A fjord is a deep, narrow and elongated sea or lakedrain, with steep land on three sides. The opening toward the sea is called the mouth of the fjord, and is often shallow. The fjord's inner part is called the sea bottom. If the geological formation is wider than it is long, it is not a fjord. Then it is a bay or cove.

The fjords were formed by the giant glacier tongues that through several ice ages have shaped the landscape. A fjord is thus a U-shaped undersea valley, and on the west coast, this valley is often surrounded by dramatic mountain scenery.

In front of the glacier arm, there was deposited a moraine of gravel and sand that formed an underwater barrier, often called "sea thresholds" or "ra". Places where the fjord is shallow.

This shallow threshold in the mouth of the fjord, is the reason that fjords often are quieter than the open sea. Thus fjords are often natural harbors. Fjord is one of the few Norwegian words that have become international, especially in English where it is used directly. Fjord comes from the Norse fjǫrðr. This stems, in turn, from the prehistoric Indo-European word *prtús, derived from *por* or *per, meaning "go", "pass" or "to put over on the other side."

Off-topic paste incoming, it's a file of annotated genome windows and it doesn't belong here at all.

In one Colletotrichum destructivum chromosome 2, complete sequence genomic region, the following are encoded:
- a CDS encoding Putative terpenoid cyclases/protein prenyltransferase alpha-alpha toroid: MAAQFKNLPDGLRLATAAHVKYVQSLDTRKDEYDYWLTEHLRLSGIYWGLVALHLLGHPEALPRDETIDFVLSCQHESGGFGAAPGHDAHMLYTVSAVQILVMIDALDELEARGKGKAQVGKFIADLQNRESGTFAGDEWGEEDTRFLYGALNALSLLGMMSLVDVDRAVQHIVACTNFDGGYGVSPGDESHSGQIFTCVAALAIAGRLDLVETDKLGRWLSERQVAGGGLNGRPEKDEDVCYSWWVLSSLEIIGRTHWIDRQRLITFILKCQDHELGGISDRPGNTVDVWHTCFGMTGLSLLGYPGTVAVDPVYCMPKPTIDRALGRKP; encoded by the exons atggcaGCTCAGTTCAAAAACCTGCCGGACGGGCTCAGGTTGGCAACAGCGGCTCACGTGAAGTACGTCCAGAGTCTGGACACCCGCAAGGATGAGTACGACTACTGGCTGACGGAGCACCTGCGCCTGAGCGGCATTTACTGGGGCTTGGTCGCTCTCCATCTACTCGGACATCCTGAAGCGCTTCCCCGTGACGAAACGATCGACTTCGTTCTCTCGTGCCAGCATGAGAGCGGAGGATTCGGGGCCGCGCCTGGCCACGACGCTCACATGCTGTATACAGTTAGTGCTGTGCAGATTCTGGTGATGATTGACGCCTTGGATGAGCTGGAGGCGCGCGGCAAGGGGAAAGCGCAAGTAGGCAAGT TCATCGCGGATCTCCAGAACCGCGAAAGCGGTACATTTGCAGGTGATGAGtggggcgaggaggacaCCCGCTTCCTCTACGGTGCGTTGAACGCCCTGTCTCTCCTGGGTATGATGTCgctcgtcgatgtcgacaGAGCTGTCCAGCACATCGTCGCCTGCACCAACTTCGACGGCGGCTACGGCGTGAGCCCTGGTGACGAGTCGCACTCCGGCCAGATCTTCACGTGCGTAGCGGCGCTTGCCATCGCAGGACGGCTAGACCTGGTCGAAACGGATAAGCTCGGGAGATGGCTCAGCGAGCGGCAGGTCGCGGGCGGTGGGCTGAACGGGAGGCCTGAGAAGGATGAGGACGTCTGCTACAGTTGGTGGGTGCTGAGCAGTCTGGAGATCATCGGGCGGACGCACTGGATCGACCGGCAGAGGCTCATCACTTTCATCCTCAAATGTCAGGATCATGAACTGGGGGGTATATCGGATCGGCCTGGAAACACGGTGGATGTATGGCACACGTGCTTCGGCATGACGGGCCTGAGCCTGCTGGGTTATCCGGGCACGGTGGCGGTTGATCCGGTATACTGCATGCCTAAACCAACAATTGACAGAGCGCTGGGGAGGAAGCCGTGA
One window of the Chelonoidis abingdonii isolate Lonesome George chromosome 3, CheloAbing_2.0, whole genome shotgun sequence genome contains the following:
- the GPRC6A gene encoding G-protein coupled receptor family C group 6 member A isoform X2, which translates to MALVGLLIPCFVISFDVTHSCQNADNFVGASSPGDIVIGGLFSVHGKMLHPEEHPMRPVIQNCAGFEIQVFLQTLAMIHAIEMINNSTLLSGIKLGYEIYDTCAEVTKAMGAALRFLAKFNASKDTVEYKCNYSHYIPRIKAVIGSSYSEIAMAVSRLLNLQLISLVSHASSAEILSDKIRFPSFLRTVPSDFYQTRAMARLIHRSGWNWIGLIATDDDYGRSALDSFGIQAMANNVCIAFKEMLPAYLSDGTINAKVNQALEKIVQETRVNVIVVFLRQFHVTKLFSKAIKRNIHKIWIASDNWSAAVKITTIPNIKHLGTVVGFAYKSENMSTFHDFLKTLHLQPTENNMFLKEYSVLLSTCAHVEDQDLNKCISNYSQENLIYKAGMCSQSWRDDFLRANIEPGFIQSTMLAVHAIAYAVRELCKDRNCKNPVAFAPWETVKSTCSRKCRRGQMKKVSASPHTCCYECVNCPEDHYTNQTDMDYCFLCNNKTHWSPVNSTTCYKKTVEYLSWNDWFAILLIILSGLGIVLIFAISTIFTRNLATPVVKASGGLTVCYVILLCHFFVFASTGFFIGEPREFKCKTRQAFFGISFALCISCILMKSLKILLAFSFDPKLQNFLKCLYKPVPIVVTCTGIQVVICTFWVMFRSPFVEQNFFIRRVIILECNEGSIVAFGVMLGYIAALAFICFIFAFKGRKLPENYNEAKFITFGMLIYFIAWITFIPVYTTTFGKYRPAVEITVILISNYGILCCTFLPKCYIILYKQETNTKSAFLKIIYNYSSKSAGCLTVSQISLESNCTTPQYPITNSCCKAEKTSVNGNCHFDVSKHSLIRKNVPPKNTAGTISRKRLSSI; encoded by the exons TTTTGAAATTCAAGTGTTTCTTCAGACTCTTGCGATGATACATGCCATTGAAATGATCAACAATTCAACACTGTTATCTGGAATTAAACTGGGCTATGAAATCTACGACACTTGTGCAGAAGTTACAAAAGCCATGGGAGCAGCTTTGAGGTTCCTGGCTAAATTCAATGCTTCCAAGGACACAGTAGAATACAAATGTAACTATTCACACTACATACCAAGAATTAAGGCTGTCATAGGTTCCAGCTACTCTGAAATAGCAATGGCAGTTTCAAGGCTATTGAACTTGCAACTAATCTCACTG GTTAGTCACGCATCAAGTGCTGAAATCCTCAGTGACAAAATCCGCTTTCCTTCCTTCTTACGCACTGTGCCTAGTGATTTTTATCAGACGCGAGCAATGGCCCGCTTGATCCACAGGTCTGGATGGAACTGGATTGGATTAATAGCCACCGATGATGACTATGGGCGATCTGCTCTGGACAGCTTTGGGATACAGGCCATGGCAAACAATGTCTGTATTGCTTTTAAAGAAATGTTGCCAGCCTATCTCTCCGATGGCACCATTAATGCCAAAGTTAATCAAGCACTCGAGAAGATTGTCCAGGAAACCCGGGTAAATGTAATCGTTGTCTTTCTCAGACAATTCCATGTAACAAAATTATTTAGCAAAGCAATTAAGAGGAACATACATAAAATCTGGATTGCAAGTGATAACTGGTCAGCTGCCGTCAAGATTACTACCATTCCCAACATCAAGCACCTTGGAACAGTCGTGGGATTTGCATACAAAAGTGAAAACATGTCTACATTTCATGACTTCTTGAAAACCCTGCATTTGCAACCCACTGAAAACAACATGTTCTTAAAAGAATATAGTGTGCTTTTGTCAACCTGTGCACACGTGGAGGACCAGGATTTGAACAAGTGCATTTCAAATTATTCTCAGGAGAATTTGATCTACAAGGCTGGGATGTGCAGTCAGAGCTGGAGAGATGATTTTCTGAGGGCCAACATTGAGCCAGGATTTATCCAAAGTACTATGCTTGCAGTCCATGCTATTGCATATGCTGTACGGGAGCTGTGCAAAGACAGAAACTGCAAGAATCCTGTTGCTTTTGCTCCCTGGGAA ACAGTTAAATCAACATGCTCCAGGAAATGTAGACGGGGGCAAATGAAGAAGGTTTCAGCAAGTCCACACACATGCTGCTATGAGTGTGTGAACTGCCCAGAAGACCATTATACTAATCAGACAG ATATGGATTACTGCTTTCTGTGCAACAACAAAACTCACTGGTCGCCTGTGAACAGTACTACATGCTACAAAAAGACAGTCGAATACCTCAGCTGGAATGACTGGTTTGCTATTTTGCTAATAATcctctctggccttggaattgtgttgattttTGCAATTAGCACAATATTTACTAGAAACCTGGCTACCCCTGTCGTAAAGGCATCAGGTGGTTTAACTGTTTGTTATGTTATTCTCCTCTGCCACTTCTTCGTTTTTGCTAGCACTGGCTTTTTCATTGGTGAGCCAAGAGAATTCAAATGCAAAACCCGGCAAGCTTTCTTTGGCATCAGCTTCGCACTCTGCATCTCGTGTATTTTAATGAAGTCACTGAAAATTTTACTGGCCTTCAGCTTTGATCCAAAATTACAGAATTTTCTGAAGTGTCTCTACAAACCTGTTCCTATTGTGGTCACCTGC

Fjord in its basic meaning "where one fares through", then has the same origin that the word "fare" (travel). The verb "fare" and the noun "ferry", has the same origin.

The longest fjord in the world is Scoresby Sund in Greenland (350 km), but the Western Norway region (Fjord Norway) boasts the next two spots on the list, with the Sognefjord (203 km), and the Hardanger Fjord (179 km).

What unfolds as you travel Fjord Norway, is a fantastic story of water, with many chapters. The fjords were carved by a massive sheet of ice up to three kilometres thick that covered Northern Europe in a succession of ice ages. As you peer up at the towering mountains surrounding the Nærøyfjord, the narrowest fjord in the world, you can appreciate the immense power of those forces of nature.